As soon as the elevator doors opened, the words “Last one to the door is a rotten egg” immediately rang through the hallway.
Three children — Amor Lucky, Amari Smith and Amil Pryor — immediately spill out of the elevator, round a corner and beeline for their front door. Behind them their older sister Amerie McKay and father Stan McKay slowly saunter to the door, the sounds of childhood giggles bouncing off the walls.
“I guess I’m always the rotten egg,” McKay, 53, quips.
Just nine months ago, McKay took on the greatest challenge of his life: doubling his family. Although Amerie, 11, is his only biological child, Amor, 9, has lived with McKay on and off for most of her life. But after the kids’ mother could no longer take care of them, Amerie asked her dad if he also could foster her brothers Amil, 6, and Amari, 8.
“My daughter looked at me with a look that only a father could know and was like ‘Daddy please,’ ” McKay recalled. As someone who grew up in the foster system, he added that “there was no choice for me. I wanted to keep them all together.”
Although a noble deed, the experience hasn’t been easy. Being a parent to one child is difficult, let alone four. A lot of patience is required. The same goes for time.
“For someone to open up their home and their heart to three additional children who aren’t his biological children to ensure that they weren’t placed in foster care or a foster home, we really thought that was spectacular,” said Kadie Black, the president and chief executive officer of the Voices for Children Foundation, which helps remove the financial burden for guardians like McKay, and nominated him for Wish Book. The chances that the siblings would’ve stayed together were very slim, yet what McKay did was even more rare, Black added.
“I don’t know of another father who was willing to take the siblings of his biological child to ensure that these children didn’t go into a foster home,” she explained.
A former executive chef, McKay eventually moved to assistant general manager just to be able to have more time with his new family. Soon after, however, Amil got sick, causing McKay to miss even more time from work. Eventually, he was let go.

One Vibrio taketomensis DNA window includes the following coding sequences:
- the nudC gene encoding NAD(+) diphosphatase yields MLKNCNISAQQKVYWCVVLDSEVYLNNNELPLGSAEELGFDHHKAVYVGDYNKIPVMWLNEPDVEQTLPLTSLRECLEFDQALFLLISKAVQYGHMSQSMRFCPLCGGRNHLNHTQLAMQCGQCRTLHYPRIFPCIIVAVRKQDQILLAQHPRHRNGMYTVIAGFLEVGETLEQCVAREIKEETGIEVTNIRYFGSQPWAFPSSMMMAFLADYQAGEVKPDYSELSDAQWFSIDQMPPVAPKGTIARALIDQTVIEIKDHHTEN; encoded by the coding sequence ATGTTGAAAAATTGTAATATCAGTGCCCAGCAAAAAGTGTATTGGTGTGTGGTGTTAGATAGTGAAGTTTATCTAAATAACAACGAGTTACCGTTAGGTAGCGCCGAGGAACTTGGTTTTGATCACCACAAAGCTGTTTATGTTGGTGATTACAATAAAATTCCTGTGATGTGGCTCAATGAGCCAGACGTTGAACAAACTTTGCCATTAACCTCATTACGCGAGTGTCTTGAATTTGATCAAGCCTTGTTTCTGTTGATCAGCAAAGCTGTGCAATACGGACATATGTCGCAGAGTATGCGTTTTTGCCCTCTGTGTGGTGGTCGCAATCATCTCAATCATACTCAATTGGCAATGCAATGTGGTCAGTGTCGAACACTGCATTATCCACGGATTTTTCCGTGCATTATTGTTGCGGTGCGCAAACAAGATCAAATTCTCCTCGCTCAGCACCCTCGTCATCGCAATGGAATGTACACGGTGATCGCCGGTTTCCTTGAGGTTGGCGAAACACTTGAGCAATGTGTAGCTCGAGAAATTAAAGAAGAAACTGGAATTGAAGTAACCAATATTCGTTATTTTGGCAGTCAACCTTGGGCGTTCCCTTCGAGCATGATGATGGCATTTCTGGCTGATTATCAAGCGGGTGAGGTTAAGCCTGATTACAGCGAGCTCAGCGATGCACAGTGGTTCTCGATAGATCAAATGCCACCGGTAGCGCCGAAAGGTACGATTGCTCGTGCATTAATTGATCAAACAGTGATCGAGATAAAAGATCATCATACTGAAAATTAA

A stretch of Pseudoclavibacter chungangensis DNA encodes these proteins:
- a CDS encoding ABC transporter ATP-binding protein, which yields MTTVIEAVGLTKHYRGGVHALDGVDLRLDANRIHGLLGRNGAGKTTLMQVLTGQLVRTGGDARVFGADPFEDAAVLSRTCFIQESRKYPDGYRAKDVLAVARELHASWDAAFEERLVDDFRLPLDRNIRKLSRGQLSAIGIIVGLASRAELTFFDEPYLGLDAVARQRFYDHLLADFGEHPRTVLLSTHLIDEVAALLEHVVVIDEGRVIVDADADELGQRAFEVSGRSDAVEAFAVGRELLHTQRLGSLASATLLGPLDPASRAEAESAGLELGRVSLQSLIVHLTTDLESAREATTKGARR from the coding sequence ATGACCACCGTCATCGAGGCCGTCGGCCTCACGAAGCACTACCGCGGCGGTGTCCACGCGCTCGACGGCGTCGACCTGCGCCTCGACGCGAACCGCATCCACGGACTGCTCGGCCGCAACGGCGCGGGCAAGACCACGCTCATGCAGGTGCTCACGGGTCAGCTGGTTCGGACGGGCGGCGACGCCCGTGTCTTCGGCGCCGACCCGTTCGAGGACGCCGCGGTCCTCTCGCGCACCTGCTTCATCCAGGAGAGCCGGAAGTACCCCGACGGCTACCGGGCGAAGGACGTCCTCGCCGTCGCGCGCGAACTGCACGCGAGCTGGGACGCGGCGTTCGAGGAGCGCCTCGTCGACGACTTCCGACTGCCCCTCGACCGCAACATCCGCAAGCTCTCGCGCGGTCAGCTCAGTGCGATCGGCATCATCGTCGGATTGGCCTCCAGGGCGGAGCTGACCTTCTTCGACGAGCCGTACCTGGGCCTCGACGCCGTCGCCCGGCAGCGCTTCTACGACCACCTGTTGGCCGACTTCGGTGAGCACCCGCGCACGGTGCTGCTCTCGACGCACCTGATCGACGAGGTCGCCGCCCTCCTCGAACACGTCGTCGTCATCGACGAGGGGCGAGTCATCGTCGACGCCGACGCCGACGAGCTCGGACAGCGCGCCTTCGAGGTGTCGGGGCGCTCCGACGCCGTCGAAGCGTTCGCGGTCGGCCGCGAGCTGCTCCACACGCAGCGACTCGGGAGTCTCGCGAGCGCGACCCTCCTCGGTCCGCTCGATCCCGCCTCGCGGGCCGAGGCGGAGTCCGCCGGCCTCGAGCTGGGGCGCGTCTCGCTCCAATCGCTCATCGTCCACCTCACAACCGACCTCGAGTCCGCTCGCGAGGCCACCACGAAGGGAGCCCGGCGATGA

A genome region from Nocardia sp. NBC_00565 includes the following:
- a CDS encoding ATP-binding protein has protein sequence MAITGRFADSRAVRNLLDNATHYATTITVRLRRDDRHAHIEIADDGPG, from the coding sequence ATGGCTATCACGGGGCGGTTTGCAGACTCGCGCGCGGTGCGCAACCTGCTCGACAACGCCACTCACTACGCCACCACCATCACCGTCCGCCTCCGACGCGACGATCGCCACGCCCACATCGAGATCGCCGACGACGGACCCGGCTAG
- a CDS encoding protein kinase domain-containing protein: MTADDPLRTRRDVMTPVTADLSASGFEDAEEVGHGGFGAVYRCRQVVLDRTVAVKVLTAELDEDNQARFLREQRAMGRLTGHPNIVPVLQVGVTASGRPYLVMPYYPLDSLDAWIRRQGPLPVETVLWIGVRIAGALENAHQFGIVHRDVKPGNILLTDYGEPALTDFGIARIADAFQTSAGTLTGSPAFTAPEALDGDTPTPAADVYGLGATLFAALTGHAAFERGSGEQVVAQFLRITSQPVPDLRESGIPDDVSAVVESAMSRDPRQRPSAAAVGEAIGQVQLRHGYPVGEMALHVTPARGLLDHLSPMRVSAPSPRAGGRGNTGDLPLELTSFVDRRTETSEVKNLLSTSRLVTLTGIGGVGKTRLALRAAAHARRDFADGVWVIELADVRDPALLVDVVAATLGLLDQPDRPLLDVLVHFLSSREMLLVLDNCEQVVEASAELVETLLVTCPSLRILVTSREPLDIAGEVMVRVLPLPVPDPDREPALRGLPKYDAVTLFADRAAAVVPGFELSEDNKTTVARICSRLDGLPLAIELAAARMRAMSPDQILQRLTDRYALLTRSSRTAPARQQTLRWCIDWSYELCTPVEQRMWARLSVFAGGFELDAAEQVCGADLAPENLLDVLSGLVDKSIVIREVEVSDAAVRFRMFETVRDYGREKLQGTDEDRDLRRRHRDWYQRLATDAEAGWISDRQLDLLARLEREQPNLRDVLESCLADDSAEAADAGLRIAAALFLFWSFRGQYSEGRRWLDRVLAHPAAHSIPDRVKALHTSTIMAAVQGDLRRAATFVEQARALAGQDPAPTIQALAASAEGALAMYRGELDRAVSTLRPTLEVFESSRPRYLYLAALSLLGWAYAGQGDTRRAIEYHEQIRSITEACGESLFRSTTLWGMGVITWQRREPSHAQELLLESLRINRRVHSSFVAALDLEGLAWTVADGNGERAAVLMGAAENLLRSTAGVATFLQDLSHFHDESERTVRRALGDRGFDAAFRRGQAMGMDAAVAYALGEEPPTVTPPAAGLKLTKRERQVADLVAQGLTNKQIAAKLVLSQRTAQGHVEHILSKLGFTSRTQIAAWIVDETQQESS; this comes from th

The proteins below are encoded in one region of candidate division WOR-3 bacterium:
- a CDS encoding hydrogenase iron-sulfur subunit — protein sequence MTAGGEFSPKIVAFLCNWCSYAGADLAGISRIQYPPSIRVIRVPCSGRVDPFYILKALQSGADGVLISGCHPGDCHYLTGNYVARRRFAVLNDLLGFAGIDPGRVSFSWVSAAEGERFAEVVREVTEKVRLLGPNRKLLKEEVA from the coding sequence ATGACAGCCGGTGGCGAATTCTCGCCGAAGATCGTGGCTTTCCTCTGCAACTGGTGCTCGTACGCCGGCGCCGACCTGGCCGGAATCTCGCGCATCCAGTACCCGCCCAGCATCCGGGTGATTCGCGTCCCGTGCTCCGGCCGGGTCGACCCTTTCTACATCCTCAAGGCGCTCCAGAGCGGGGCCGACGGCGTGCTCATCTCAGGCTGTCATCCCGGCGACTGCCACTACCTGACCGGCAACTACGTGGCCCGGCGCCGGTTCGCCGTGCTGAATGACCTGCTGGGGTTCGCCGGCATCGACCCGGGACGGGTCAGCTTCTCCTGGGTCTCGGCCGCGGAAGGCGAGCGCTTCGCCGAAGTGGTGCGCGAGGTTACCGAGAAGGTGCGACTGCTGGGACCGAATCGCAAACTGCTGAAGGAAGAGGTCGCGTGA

“Whatever funds, money and things I can get goes to food,” said McKay, who now works as a delivery driver. Due to his past career in hospitality, he says that he doesn’t have any assistance from programs like Supplemental Nutrition Assistance Program because he made too much money. “Feeding four kids? In this economy? And how hungry they always are? That is the most challenging thing for me.”
There were times when doubt crept in, especially when the people in his life — family, friends and everyone in between — called him “stupid” for taking in two additional kids. McKay, however, doesn’t see his growing family as a burden.
“This is definitely a blessing,” McKay said. He recalled how his own experience in the foster system made it imperative for him to keep Amerie and her siblings together. “Now, to be able to pay it forward and be a foster parent for someone else, that’s full circle for me.”
With the holiday season around the corner, McKay wants to give his new family the perfect Christmas but is worried about the funds. He wants to do a family trip to Disney World just to give them time to be kids. Then there are the individual presents: Amerie wants a laptop, Apple Watch and a bracelet-making kit; Amor wants an iPhone, AirPods and a reborn baby doll; Amari wants a PS5 to play with his friends but also needs a tutor; and Amil wants a football and either a bicycle or electric scooter.
“They’ve never really had, like, a break, like a fun break together,” McKay said of a potential trip to Disney World. “Separately, they’ve gone and done things, but as siblings, family wise, they’ve never really had an opportunity to do things like that together. And I think that would be earth-shattering and pretty memorable.”
How to help
To help this Wish Book nominee and the more than 100 other nominees who are in need this year:
▪ To donate, use the coupon found in the newspaper or pay securely online through www.MiamiHerald.com/wishbook
▪ For more information, call 305-376-2906 or emailWishbook@MiamiHerald.com
▪ The most requested items are often laptops and tablets for school, furniture, and accessible vans
▪ Read all Wish Book stories on www.MiamiHerald.com/wishbook